||Adaptation to frequency-shifted auditory feedback.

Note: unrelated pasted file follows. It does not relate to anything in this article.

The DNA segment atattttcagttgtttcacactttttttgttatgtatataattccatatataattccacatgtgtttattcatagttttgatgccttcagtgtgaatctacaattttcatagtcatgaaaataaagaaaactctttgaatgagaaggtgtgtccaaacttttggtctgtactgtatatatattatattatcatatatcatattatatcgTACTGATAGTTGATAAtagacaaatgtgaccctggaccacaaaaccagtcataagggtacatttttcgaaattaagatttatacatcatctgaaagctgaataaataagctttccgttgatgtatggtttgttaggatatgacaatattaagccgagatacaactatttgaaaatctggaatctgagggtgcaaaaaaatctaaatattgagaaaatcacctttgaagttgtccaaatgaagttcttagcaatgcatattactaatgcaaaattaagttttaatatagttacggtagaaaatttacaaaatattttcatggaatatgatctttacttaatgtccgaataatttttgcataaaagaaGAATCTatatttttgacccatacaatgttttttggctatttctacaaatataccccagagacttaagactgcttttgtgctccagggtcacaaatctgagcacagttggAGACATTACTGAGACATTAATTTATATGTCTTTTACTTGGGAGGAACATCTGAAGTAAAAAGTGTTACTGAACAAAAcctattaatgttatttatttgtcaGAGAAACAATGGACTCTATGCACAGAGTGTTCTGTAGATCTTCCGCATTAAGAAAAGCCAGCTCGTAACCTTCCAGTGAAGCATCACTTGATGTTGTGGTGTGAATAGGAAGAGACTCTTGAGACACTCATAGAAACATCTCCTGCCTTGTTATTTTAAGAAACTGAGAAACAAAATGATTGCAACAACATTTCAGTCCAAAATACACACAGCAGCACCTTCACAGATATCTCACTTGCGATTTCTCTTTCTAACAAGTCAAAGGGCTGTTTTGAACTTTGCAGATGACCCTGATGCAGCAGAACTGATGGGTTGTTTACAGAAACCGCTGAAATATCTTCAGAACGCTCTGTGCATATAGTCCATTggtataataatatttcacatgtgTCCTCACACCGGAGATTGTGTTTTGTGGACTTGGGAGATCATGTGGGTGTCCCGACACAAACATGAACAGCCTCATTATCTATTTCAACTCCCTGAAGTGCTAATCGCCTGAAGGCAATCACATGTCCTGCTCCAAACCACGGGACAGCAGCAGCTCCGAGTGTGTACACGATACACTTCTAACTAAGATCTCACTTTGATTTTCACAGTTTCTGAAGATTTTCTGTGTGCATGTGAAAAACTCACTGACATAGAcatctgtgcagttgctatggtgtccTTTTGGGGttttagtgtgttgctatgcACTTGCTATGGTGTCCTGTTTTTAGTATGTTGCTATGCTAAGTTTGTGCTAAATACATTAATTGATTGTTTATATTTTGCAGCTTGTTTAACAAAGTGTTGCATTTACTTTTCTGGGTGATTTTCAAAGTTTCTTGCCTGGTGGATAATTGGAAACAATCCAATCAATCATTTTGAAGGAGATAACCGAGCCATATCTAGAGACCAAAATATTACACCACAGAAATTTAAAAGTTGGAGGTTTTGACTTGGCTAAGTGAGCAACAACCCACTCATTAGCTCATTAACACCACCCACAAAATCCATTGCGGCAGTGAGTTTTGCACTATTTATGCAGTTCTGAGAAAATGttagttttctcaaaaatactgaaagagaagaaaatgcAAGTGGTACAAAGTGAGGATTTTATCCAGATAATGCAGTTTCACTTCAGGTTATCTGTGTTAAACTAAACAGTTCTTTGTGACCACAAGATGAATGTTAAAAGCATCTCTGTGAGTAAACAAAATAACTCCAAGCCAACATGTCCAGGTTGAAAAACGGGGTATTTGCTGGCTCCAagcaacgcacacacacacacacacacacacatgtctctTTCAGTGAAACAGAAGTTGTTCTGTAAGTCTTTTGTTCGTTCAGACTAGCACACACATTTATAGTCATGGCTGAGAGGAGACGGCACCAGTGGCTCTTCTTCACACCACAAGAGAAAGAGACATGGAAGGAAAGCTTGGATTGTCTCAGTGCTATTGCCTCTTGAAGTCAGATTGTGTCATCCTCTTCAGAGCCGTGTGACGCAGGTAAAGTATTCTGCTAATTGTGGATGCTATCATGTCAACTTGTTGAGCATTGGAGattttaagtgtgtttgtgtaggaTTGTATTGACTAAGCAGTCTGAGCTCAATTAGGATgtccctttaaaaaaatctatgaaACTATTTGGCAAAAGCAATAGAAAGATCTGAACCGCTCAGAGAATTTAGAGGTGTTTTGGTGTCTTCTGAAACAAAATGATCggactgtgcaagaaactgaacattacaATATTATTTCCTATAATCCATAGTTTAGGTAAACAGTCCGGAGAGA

Ss attempted to whistle at the frequency of a target note when the sound of their own whistling, played back through headphones, was either electronically shifted in frequency or blotted out by intense masking noise. With auditory feedback masked out, Ss could still hit a note to within .5-2 semitones. When the frequency of their whistling was electronically shifted by +/-300 Hz, Ss adjusted the frequency they produced, shifting it down or up just enough to hold constant the frequency feedback to their ears. When the electronic frequency shift was gradually increased from 0 to +/-300 Hz, Ss adapted to the shift, and when they subsequently tried to hit a target note with auditory feedback masked off, they showed a negative aftereffect of 50-60%. After adapting to a shift of +/-250 Hz, Ss attempted to reset the electronic frequency shift to subjective zero and again showed aftereffects of 45-77%. Proprioceptive and auditory feedback information in controlling whistling is compared with proprioceptive and visual feedback in controlling limb position. (17 ref) (PsycINFO Database Record (c) 2007 APA, all rights reserved)